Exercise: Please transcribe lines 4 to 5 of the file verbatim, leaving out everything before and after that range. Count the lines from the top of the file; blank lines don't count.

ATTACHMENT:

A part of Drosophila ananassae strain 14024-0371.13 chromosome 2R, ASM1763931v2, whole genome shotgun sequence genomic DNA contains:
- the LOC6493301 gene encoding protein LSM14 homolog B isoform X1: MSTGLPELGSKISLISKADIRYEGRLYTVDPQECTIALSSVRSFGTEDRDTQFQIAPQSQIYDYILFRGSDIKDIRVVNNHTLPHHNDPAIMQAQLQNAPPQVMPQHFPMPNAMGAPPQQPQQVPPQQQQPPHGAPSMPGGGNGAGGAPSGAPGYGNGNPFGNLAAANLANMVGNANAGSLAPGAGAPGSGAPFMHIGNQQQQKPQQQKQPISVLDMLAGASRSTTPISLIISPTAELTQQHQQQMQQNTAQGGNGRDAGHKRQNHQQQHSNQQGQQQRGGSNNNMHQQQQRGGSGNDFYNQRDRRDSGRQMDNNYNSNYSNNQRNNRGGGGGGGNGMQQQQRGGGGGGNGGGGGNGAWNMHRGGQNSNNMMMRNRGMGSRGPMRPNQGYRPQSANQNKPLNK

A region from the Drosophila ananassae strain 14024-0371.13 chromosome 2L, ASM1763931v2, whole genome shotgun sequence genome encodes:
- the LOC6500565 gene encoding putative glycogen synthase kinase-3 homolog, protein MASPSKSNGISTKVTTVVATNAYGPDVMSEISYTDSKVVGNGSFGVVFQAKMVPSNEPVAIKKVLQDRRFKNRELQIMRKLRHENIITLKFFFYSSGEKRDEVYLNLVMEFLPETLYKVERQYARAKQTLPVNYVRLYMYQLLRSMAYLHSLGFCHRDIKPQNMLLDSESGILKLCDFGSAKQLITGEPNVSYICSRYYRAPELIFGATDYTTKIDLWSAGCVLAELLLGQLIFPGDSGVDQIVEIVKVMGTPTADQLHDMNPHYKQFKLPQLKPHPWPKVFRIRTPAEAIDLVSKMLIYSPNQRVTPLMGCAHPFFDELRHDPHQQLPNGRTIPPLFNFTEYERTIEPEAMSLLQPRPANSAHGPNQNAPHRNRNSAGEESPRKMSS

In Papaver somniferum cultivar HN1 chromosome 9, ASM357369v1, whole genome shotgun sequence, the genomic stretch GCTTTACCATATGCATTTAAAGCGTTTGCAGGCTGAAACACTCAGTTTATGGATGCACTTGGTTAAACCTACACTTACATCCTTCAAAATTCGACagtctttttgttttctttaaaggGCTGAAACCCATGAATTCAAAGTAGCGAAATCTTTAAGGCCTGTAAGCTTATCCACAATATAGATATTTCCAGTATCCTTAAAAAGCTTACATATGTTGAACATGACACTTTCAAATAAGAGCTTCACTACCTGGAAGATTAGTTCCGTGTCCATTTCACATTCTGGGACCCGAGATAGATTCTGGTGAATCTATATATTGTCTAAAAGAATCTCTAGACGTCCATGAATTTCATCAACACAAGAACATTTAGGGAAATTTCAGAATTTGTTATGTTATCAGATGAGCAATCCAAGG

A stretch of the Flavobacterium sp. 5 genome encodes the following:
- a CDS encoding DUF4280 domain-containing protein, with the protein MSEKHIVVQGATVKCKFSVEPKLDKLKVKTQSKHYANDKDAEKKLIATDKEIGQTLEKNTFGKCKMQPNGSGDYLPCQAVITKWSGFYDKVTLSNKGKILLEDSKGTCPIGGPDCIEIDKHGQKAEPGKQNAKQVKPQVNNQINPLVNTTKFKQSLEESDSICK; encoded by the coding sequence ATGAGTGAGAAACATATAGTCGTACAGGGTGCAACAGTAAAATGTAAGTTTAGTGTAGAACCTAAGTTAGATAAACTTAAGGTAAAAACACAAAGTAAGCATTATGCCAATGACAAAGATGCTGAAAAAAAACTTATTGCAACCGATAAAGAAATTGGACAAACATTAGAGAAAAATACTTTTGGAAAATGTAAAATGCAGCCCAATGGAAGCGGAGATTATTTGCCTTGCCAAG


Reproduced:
- the LOC6500565 gene encoding putative glycogen synthase kinase-3 homolog, protein MASPSKSNGISTKVTTVVATNAYGPDVMSEISYTDSKVVGNGSFGVVFQAKMVPSNEPVAIKKVLQDRRFKNRELQIMRKLRHENIITLKFFFYSSGEKRDEVYLNLVMEFLPETLYKVERQYARAKQTLPVNYVRLYMYQLLRSMAYLHSLGFCHRDIKPQNMLLDSESGILKLCDFGSAKQLITGEPNVSYICSRYYRAPELIFGATDYTTKIDLWSAGCVLAELLLGQLIFPGDSGVDQIVEIVKVMGTPTADQLHDMNPHYKQFKLPQLKPHPWPKVFRIRTPAEAIDLVSKMLIYSPNQRVTPLMGCAHPFFDELRHDPHQQLPNGRTIPPLFNFTEYERTIEPEAMSLLQPRPANSAHGPNQNAPHRNRNSAGEESPRKMSS

In Papaver somniferum cultivar HN1 chromosome 9, ASM357369v1, whole genome shotgun sequence, the genomic stretch GCTTTACCATATGCATTTAAAGCGTTTGCAGGCTGAAACACTCAGTTTATGGATGCACTTGGTTAAACCTACACTTACATCCTTCAAAATTCGACagtctttttgttttctttaaaggGCTGAAACCCATGAATTCAAAGTAGCGAAATCTTTAAGGCCTGTAAGCTTATCCACAATATAGATATTTCCAGTATCCTTAAAAAGCTTACATATGTTGAACATGACACTTTCAAATAAGAGCTTCACTACCTGGAAGATTAGTTCCGTGTCCATTTCACATTCTGGGACCCGAGATAGATTCTGGTGAATCTATATATTGTCTAAAAGAATCTCTAGACGTCCATGAATTTCATCAACACAAGAACATTTAGGGAAATTTCAGAATTTGTTATGTTATCAGATGAGCAATCCAAGG